from the how-it's-done dept
Any brief review of the posts we’ve done here on the craft beer industry’s recent heel-turn on all things trademark would give you the impression that there are few good guys any longer and all potential trademark disputes become disputes dialed to eleven in every case. The industry, which has exploded in last twenty years or so, initially developed a tradition for cooperation and congeniality. This was largely to do with the craft industry being heavy on very small startup breweries coupled with the tradition for creative names of brews and artistically inspired label designs. The end result was breweries that quite often swept aside what would be trademark disputes in other industries in favor of camaraderie.
That tradition has unfortunately largely disappeared over the past decade. In its place is what’s become the steady corporatization of the craft beer industry, which has dragged expensive legal teams into the ranks. Those legal teams too often treat trademark concerns differently than the old guard did, opting for protectionism and aggression rather than cooperation.
But the old ways are not entirely gone, as demonstrated by UK and American brewery teams that chose instead to work with rather than against one another.
The Loose Cannon Brewery of Abingdon, UK has recently established trademark agreement with Heavy Seas Beer of Baltimore, Maryland as Heavy Seas moves towards selling their beers in the UK and Europe.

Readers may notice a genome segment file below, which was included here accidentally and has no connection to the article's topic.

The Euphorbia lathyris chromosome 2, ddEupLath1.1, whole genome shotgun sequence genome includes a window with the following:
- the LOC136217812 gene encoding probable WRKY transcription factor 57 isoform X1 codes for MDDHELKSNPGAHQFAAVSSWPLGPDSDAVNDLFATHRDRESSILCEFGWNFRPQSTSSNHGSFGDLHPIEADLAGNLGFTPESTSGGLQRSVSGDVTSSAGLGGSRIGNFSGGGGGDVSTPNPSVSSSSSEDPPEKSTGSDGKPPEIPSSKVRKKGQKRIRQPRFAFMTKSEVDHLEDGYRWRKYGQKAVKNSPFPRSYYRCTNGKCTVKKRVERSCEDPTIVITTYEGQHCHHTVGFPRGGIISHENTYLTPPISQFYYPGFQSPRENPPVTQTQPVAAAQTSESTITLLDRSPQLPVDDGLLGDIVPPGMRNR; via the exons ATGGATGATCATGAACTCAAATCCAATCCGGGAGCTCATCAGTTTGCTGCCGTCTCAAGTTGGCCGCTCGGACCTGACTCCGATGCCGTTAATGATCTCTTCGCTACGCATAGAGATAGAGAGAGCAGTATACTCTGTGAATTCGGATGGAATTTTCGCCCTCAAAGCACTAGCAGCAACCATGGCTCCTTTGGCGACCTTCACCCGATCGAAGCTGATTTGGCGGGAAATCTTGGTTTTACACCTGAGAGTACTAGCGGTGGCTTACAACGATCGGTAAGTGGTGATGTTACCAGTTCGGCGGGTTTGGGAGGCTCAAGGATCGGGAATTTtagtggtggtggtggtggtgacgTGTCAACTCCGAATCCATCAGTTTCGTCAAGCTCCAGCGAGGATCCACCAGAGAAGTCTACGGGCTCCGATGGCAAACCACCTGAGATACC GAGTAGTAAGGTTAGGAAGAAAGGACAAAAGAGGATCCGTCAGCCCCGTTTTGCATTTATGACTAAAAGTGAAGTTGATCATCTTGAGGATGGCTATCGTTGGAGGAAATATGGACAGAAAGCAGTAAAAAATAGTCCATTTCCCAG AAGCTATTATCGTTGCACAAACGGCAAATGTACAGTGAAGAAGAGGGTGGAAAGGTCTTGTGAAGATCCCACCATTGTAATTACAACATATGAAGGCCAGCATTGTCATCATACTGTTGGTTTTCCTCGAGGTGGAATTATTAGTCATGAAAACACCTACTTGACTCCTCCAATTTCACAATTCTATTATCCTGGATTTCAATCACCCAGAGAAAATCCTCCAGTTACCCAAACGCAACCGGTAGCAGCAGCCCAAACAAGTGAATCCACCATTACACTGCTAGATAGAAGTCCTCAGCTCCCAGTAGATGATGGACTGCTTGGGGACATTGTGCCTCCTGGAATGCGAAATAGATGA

Heavy Seas’ flagship brand, Loose Cannon IPA, was potentially going to create confusion with the Loose Cannon Brewery. Happily, the Trademark ownership and use issue has now been fully resolved with Loose Cannon taking over the ownership of the UK trade mark and subsequently granting a license for use to Heavy Seas Beer in the UK. Heavy Seas has granted a mirror license to the Loose Cannon Brewery for the use of the Trademark in the EU.
It’s sad how unique this sort of thing has become. Two breweries, between which there was a sensible concern about confusion over trademark rights and branding names, opted to cross-license to one another so that each entity’s products could be sold in each market. In addition to demonstrating a congenial approach, it also strikes me that a move like this demonstrates the confidence each brewery has in its own products. This kind of permissive attitude towards what is ostensibly going to be some level of competition only happens when each side is confident that its own fans’ love of each beer will keep any real confusion at bay.
Not satisfied with just being cool about all of this, however, the two breweries went a step further to solidify the positive relationship by collaborating on brews as well.
To mark what has been a successful outcome, the two brewers will produce a collaboration brew in 2019 at the Loose Cannon Brewery in Abingdon to introduce Heavy Seas beers to the UK market.
But this needs to be more than a mere feel-good story. It should serve as a template for other craft breweries as to how to interact and resolve potential trademark issues between peers. The craft industry is simply better for outcomes such as these.
And that should be good for everyone.